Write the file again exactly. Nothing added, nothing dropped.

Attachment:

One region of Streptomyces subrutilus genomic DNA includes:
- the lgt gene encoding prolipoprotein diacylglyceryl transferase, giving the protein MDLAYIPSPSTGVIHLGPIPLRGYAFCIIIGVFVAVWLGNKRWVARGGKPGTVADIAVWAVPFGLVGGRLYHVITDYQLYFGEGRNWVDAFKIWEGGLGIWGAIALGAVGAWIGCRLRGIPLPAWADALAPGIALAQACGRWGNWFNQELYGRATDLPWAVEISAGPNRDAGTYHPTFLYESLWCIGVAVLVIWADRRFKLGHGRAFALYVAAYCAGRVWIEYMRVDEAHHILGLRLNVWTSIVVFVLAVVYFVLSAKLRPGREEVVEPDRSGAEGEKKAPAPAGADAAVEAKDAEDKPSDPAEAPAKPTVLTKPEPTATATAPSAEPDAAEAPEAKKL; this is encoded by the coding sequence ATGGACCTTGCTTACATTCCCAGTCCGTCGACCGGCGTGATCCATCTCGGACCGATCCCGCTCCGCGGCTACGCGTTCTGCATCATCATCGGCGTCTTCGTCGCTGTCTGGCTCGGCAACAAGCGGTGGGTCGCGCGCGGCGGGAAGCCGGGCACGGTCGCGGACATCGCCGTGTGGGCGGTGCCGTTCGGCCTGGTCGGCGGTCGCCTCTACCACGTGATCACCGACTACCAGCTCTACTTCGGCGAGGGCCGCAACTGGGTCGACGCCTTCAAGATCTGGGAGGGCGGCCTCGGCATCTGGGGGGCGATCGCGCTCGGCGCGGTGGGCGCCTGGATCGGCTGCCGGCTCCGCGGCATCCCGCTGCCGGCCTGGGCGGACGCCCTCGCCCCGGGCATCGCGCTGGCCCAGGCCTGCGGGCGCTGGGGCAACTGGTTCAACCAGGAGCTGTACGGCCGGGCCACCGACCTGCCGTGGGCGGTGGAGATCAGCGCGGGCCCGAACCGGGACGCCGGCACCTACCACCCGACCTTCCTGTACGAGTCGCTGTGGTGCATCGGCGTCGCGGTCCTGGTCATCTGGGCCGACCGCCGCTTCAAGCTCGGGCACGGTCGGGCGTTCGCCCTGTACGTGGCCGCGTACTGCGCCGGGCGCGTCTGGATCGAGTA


One region of Streptomyces subrutilus genomic DNA includes:
- the lgt gene encoding prolipoprotein diacylglyceryl transferase, giving the protein MDLAYIPSPSTGVIHLGPIPLRGYAFCIIIGVFVAVWLGNKRWVARGGKPGTVADIAVWAVPFGLVGGRLYHVITDYQLYFGEGRNWVDAFKIWEGGLGIWGAIALGAVGAWIGCRLRGIPLPAWADALAPGIALAQACGRWGNWFNQELYGRATDLPWAVEISAGPNRDAGTYHPTFLYESLWCIGVAVLVIWADRRFKLGHGRAFALYVAAYCAGRVWIEYMRVDEAHHILGLRLNVWTSIVVFVLAVVYFVLSAKLRPGREEVVEPDRSGAEGEKKAPAPAGADAAVEAKDAEDKPSDPAEAPAKPTVLTKPEPTATATAPSAEPDAAEAPEAKKL; this is encoded by the coding sequence ATGGACCTTGCTTACATTCCCAGTCCGTCGACCGGCGTGATCCATCTCGGACCGATCCCGCTCCGCGGCTACGCGTTCTGCATCATCATCGGCGTCTTCGTCGCTGTCTGGCTCGGCAACAAGCGGTGGGTCGCGCGCGGCGGGAAGCCGGGCACGGTCGCGGACATCGCCGTGTGGGCGGTGCCGTTCGGCCTGGTCGGCGGTCGCCTCTACCACGTGATCACCGACTACCAGCTCTACTTCGGCGAGGGCCGCAACTGGGTCGACGCCTTCAAGATCTGGGAGGGCGGCCTCGGCATCTGGGGGGCGATCGCGCTCGGCGCGGTGGGCGCCTGGATCGGCTGCCGGCTCCGCGGCATCCCGCTGCCGGCCTGGGCGGACGCCCTCGCCCCGGGCATCGCGCTGGCCCAGGCCTGCGGGCGCTGGGGCAACTGGTTCAACCAGGAGCTGTACGGCCGGGCCACCGACCTGCCGTGGGCGGTGGAGATCAGCGCGGGCCCGAACCGGGACGCCGGCACCTACCACCCGACCTTCCTGTACGAGTCGCTGTGGTGCATCGGCGTCGCGGTCCTGGTCATCTGGGCCGACCGCCGCTTCAAGCTCGGGCACGGTCGGGCGTTCGCCCTGTACGTGGCCGCGTACTGCGCCGGGCGCGTCTGGATCGAGTA